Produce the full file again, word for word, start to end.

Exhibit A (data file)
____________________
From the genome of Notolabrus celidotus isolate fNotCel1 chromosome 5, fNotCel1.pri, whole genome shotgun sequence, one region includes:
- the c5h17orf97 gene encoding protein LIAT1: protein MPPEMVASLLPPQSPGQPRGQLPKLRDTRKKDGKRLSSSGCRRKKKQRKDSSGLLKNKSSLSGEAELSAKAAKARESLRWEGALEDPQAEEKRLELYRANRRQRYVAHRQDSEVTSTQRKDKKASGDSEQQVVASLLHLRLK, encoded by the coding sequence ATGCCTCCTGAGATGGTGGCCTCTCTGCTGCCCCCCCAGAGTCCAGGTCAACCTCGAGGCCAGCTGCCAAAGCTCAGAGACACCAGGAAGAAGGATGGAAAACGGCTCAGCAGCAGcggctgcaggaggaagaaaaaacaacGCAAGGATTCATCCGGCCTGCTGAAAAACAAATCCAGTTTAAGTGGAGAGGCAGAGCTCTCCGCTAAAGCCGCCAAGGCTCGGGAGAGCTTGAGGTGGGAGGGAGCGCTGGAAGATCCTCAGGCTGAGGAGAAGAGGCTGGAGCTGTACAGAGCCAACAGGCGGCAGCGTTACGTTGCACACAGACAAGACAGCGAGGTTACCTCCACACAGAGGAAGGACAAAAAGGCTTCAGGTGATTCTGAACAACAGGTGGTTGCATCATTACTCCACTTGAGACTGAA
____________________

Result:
From the genome of Notolabrus celidotus isolate fNotCel1 chromosome 5, fNotCel1.pri, whole genome shotgun sequence, one region includes:
- the c5h17orf97 gene encoding protein LIAT1: protein MPPEMVASLLPPQSPGQPRGQLPKLRDTRKKDGKRLSSSGCRRKKKQRKDSSGLLKNKSSLSGEAELSAKAAKARESLRWEGALEDPQAEEKRLELYRANRRQRYVAHRQDSEVTSTQRKDKKASGDSEQQVVASLLHLRLK, encoded by the coding sequence ATGCCTCCTGAGATGGTGGCCTCTCTGCTGCCCCCCCAGAGTCCAGGTCAACCTCGAGGCCAGCTGCCAAAGCTCAGAGACACCAGGAAGAAGGATGGAAAACGGCTCAGCAGCAGcggctgcaggaggaagaaaaaacaacGCAAGGATTCATCCGGCCTGCTGAAAAACAAATCCAGTTTAAGTGGAGAGGCAGAGCTCTCCGCTAAAGCCGCCAAGGCTCGGGAGAGCTTGAGGTGGGAGGGAGCGCTGGAAGATCCTCAGGCTGAGGAGAAGAGGCTGGAGCTGTACAGAGCCAACAGGCGGCAGCGTTACGTTGCACACAGACAAGACAGCGAGGTTACCTCCACACAGAGGAAGGACAAAAAGGCTTCAGGTGATTCTGAACAACAGGTGGTTGCATCATTACTCCACTTGAGACTGAA